Sep
5
2013

"If we know what's out there, we'll be a lot better prepared when a virus jumps over into a human population," said Dr. Simon Anthony, researcher and lead author of a published study that produced the first estimate of total viruses in mammals - a hefty 320,000.

By quantifying the number of viruses, Anthony and a team of researchers from the Center for Infection and Immunity (CII) at Columbia University's Mailman School of Public Health and EcoHealth Alliance are aiming to build knowledge about discovering and monitoring zoonoses, and ultimately mitigate the damage from viral outbreaks.

CII researchers chose the flying fox - an enormous bat residing in Southern Asia - as the first mammal species from which they would collect and analyze biological samples. The team collected 1,897 samples from the bats, then used polymerase chain reaction to identify 55 viruses in nine viral families, according to the study.

Researchers said that 50 of the 55 viruses found in the flying fox were newly discovered, and they employed a statistical technique to estimate that there were three more rare viruses contained in the samples. Using the total estimate of 58 viruses, the researchers then projected that number across the 5,486 known mammals on the planet, which produced a total virus estimate of about 320,000.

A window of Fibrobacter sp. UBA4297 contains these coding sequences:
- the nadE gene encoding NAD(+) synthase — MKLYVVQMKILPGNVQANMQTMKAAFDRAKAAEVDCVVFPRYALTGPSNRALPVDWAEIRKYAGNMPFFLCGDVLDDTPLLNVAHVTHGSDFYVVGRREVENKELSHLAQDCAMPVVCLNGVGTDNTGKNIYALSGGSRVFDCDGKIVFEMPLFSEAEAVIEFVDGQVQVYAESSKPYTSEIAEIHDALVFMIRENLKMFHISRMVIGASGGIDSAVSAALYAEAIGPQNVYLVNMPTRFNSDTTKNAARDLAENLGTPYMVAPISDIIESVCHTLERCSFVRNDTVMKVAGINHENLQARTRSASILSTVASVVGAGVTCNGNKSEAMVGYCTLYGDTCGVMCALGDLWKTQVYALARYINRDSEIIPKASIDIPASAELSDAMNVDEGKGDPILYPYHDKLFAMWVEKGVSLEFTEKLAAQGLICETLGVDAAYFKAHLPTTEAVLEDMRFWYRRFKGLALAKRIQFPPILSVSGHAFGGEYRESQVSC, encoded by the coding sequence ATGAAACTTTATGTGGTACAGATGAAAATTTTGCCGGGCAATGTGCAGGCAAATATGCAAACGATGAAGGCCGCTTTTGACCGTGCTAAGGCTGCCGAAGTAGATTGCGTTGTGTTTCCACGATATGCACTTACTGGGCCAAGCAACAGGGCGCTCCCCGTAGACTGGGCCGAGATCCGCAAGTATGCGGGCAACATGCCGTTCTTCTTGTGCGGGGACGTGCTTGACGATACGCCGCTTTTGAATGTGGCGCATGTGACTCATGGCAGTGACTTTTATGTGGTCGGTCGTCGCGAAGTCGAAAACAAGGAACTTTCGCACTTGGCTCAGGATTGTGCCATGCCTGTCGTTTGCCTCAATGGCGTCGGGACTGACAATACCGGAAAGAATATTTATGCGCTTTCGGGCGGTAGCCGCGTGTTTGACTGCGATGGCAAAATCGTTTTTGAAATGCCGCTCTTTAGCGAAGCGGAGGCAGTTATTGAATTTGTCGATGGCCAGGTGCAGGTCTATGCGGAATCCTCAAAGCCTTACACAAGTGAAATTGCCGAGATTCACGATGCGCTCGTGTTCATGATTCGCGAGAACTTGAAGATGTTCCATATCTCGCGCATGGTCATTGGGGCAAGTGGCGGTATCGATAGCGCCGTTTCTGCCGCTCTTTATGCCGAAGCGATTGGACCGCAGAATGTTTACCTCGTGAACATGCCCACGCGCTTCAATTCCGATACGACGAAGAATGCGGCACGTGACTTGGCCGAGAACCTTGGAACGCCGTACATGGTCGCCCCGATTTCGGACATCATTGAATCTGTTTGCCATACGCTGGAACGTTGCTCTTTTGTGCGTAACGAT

Making sense of the numbers

The estimated number of viruses appears lofty at first glance considering that only approximately 200 zoonoses have been discovered to date, but it actually pales in comparison to much higher numbers that have previously been discussed, said Dr. Peter Daszak, corresponding author and president of EcoHealth Alliance.

“For decades, we've faced the threat of future pandemics without knowing how many viruses are lurking in the environment, in wildlife, waiting to emerge. Finally we have a breakthrough - there aren't millions of unknown virus, just a few hundred thousand, and given the technology we have it's possible that in my lifetime, we'll know the identity of every unknown virus on the planet,” Daszak said.

Using data from the flying fox study, CII researchers were able to estimate the financial cost of discovering all viruses in mammals at $6.3 billion. The sum seems prohibitive until you compare it to the financial fallout from a single large-scale viral outbreak, Anthony said.

"By contrast, the economic impact of the SARS epidemic is calculated to be $16 billion," Anthony said. "We're not saying that this undertaking would prevent another outbreak like SARS. Nonetheless, what we learn from exploring global diversity could mitigate outbreaks by facilitating better surveillance and rapid diagnostic testing."

Researchers estimated that the expense for virus discovery could be lowered to $1.4 billion by discovering only 85 percent of viral diversity, which eliminates the high costs of hunting down extremely rare viruses.

Read more

Read the full study titled A Strategy to Estimate Unknown Viral Diversity in Mammals published in the journal mBio

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